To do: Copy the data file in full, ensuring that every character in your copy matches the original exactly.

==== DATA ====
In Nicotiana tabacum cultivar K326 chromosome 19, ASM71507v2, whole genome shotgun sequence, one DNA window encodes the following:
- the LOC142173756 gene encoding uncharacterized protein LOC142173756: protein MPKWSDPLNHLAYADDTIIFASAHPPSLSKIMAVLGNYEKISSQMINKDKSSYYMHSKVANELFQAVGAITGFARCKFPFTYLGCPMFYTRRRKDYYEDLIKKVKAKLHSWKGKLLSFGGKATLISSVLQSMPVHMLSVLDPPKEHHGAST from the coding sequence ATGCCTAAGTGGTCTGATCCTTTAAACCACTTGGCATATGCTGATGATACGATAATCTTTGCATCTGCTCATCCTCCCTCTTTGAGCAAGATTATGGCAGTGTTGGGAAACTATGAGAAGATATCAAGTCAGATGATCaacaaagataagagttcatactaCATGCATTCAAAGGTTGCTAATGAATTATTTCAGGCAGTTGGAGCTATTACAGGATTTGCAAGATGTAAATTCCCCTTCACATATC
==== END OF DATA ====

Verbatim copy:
In Nicotiana tabacum cultivar K326 chromosome 19, ASM71507v2, whole genome shotgun sequence, one DNA window encodes the following:
- the LOC142173756 gene encoding uncharacterized protein LOC142173756: protein MPKWSDPLNHLAYADDTIIFASAHPPSLSKIMAVLGNYEKISSQMINKDKSSYYMHSKVANELFQAVGAITGFARCKFPFTYLGCPMFYTRRRKDYYEDLIKKVKAKLHSWKGKLLSFGGKATLISSVLQSMPVHMLSVLDPPKEHHGAST from the coding sequence ATGCCTAAGTGGTCTGATCCTTTAAACCACTTGGCATATGCTGATGATACGATAATCTTTGCATCTGCTCATCCTCCCTCTTTGAGCAAGATTATGGCAGTGTTGGGAAACTATGAGAAGATATCAAGTCAGATGATCaacaaagataagagttcatactaCATGCATTCAAAGGTTGCTAATGAATTATTTCAGGCAGTTGGAGCTATTACAGGATTTGCAAGATGTAAATTCCCCTTCACATATC